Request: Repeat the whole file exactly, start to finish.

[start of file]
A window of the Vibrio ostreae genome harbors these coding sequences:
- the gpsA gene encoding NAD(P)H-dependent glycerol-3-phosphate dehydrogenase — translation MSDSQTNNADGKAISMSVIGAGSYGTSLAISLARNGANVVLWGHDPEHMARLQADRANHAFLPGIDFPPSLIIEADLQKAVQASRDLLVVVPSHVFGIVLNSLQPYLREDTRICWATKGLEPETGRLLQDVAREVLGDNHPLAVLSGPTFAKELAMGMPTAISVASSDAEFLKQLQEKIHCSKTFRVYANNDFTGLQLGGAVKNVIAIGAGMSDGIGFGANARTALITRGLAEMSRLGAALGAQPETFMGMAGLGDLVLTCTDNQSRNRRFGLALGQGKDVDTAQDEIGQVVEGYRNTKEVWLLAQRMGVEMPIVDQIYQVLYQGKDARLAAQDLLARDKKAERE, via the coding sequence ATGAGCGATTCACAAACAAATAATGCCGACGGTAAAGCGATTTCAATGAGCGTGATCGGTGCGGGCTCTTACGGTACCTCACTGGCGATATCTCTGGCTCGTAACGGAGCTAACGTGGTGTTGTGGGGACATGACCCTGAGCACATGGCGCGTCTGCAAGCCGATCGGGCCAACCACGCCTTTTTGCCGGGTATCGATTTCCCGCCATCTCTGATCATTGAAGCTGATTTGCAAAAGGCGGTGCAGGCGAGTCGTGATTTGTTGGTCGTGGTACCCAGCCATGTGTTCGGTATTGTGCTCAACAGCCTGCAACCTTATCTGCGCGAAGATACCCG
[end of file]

A window of the Vibrio ostreae genome harbors these coding sequences:
- the gpsA gene encoding NAD(P)H-dependent glycerol-3-phosphate dehydrogenase — translation MSDSQTNNADGKAISMSVIGAGSYGTSLAISLARNGANVVLWGHDPEHMARLQADRANHAFLPGIDFPPSLIIEADLQKAVQASRDLLVVVPSHVFGIVLNSLQPYLREDTRICWATKGLEPETGRLLQDVAREVLGDNHPLAVLSGPTFAKELAMGMPTAISVASSDAEFLKQLQEKIHCSKTFRVYANNDFTGLQLGGAVKNVIAIGAGMSDGIGFGANARTALITRGLAEMSRLGAALGAQPETFMGMAGLGDLVLTCTDNQSRNRRFGLALGQGKDVDTAQDEIGQVVEGYRNTKEVWLLAQRMGVEMPIVDQIYQVLYQGKDARLAAQDLLARDKKAERE, via the coding sequence ATGAGCGATTCACAAACAAATAATGCCGACGGTAAAGCGATTTCAATGAGCGTGATCGGTGCGGGCTCTTACGGTACCTCACTGGCGATATCTCTGGCTCGTAACGGAGCTAACGTGGTGTTGTGGGGACATGACCCTGAGCACATGGCGCGTCTGCAAGCCGATCGGGCCAACCACGCCTTTTTGCCGGGTATCGATTTCCCGCCATCTCTGATCATTGAAGCTGATTTGCAAAAGGCGGTGCAGGCGAGTCGTGATTTGTTGGTCGTGGTACCCAGCCATGTGTTCGGTATTGTGCTCAACAGCCTGCAACCTTATCTGCGCGAAGATACCCG